Tensor analysis makes use not only of Cartesian and affine coordinates but also of arbitrary, sufficiently smooth curvilinear coordinates xi. In the neighborhood of each point such coordinates can be replaced by affine coordinates using as basis vectors the partial derivatives ∂r/∂xi of the radius vector r at P. The scalar products eiej are then equal to the components of the metric tensor gij at P, and the length of an infinitesimal vector Temperature Waves, P(xi), Q(xi + dxi). is given by the equation ds2 = gijdxidxj. The metric forms for curvilinear and affine coordinates, consequently, are equal up to order two. Thus, at any point there is a local affine coordinate system, and the components of a tensor field relate to these systems. If the curvilinear coordinates (x1, ..., xn) change to (y1, . . ., yn). then the local coordinate systems change also, and the local basis vectors transform in accordance with the formula

In other words, the coefficients Temperature Waves and Temperature Waves vary from point to point, and their respective values are ∂xi/∂yi and ∂yi/∂xi. For this reason, we define a tensor field relative to a curvilinear coordinate system as a system of functions

of the curvilinear coordinates. These functions are defined in some region and transform as a result of a transition from one curvilinear coordinate system to another according to equation (2), where Temperature Waves and Temperature Waves. In this case, the partial derivatives of the field components with respect to the coordinates xi do not form a tensor field. The reason for this fact is that upon transition from point to point there is a change not only in the tensor components but also in the local coordinate system to which the tensor relates.

It follows that in order to determine the increment of a tensor we must consider not only the increments of its components due to the transition from the point P(xi) to the infinitesimally close point P(xi + dxi) but also the change in the local coordinate system. In other words, we must not identify the components of the increment of a tensor with the increments of its components. For example, in the case of vector fields u(P), where u has contravariant components ui, the increment of the vector field is given, apart from higher-order terms, by the equation Temperature Waves. Here, Temperature Wave is the Christoffel symbol, which is linked to the metric tensor gij by means of the relation

It should be noted that the Christoffel symbols are not tensors. The summand dui takes into account the dependence of the components of the increment of the tensor on the increments of its components, and the summand Temperature Waves takes into account the dependence of the components of the increment of the tensor on the change of coordinate system associated with the transition from point to point.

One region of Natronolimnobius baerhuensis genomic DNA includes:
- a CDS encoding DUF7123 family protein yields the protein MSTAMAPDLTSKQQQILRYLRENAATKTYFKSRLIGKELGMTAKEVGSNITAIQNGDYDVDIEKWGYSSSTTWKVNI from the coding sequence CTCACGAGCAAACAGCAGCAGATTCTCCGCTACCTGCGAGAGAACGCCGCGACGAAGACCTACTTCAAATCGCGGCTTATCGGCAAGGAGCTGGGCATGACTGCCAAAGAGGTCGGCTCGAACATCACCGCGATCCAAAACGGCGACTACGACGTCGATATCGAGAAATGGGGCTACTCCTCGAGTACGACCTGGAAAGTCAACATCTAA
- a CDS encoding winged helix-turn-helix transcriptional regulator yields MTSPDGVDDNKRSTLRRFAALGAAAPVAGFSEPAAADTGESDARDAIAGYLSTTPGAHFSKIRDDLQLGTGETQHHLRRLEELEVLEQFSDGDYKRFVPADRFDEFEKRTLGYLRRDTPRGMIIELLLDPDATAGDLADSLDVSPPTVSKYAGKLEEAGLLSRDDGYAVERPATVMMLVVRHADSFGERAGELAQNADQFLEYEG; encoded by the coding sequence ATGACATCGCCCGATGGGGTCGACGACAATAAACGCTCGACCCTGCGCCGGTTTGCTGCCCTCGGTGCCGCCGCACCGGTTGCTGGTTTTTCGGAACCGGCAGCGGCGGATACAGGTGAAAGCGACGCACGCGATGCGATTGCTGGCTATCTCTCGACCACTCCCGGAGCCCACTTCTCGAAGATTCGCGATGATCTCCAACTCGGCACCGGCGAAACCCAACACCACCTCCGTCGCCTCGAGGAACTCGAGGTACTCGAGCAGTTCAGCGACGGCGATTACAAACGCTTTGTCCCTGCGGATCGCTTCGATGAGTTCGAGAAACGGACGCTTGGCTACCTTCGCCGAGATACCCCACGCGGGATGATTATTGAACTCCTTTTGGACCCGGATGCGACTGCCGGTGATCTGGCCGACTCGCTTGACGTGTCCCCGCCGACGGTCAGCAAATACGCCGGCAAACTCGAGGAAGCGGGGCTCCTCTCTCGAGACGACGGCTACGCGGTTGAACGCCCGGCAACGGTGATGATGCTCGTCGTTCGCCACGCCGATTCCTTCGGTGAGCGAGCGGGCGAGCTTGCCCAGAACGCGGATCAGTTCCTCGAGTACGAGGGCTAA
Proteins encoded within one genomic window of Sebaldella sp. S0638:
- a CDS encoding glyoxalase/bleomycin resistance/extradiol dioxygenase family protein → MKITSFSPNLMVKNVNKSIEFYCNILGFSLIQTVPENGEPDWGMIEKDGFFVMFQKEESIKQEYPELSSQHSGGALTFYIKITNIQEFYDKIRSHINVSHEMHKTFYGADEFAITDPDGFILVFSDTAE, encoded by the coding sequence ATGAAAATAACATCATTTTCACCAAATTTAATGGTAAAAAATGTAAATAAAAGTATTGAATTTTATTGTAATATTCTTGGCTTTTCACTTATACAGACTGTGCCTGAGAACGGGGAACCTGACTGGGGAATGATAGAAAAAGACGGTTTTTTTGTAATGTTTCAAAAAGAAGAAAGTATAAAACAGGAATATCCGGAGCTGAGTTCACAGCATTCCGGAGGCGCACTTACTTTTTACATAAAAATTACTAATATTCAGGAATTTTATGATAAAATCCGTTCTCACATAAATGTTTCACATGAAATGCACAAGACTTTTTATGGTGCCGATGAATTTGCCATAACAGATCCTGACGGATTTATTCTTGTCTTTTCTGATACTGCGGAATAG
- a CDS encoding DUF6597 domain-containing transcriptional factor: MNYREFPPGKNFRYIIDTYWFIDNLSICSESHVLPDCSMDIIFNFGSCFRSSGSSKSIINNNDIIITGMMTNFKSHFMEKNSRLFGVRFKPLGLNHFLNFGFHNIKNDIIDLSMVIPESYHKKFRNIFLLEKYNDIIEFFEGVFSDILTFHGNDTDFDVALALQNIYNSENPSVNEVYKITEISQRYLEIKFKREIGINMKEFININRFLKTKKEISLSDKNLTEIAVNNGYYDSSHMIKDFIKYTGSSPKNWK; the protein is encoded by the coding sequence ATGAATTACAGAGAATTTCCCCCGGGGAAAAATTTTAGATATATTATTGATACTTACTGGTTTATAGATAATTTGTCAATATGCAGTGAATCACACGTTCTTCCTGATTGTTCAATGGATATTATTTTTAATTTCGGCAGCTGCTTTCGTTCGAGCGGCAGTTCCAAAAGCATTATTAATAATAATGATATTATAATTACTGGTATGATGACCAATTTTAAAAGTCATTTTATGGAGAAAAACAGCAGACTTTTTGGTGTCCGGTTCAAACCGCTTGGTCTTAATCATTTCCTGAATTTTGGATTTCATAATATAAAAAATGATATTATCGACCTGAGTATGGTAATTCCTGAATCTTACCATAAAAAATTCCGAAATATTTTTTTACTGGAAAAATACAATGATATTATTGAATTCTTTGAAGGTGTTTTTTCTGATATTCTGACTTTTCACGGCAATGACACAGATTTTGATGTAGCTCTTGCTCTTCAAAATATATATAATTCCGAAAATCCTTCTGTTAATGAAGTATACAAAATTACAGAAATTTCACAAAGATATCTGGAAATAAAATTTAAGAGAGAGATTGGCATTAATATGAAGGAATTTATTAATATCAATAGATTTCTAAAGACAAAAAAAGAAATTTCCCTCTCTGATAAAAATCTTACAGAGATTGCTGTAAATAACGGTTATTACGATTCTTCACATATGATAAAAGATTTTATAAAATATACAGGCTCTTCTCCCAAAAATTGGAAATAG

The vector Dui is called the covariant, or absolute, differential of the vector field u(P), and

is the covariant, or absolute, derivative of the field. Similarly, the covariant derivative of a covariant vector field is equal to

The covariant derivative of a tensor field Temperature Waves is defined by the equation

The covariant derivative of a tensor field is a tensor field whose covariant rank is one greater than the covariant rank of the original field. If the curvilinear coordinates are rectangular, then co-variant differentiation reduces to ordinary differentiation—that is, to the operation of forming the field

In this case, the Christoffel symbols vanish.

For sums and products of tensors, the rules of covariant differentiation coincide with those of ordinary differentiation. Covariant differentiation commutes with contraction. Also, covariant differentiation is commutative in the sense that Δr, ΔmT = ΔmΔrT. It should be noted that the covariant derivative of the metric tensor is zero.

Historical survey. The development of the theory of algebraic forms and the theory of quadratic differential forms in the 19th century prepared the ground for the tensor calculus. The work in the theory of quadratic differential forms was directly related to differential geometry, in particular, the geometry of surfaces (K. Gauss) and the geometry of n-dimensional metric spaces (G. Riemann).

The modern form of the tensor calculus is due to the Italian mathematician C. Ricci and is sometimes called the Ricci calculus. Ricci’s ideas attracted little attention until the appearance of A. Einstein’s general theory of relativity in 1916. The mathematics of the theory of relativity is the mathematics of the tensor calculus.


Kochin, N. E. Vektornoe ischislenie i nachala tenzornogo ischisleniia. 9th ed. Moscow, 1965.
Rashevskii, P. K. Rimanova geometriia i tenzornyi analiz, 3rd ed. Moscow, 1967.
Schouten, J. A. Tenzornyi analiz dlia fizikov. Moscow, 1965. (Translated from English.)
McConnell, A. J. Vvedenie v tenzornyi analiz. Moscow, 1963. (Translated from English.)
Sokolnikoff, I. S. Tenzornyi analiz. Moscow, 1971. (Translated from English.)
Based on material from TENSOR CALCULUS in the second edition of the Bol’shaia Sovetskaia Entsiklopediia
The Great Soviet Encyclopedia, 3rd Edition (1970-1979). © 2010 The Gale Group, Inc. All rights reserved.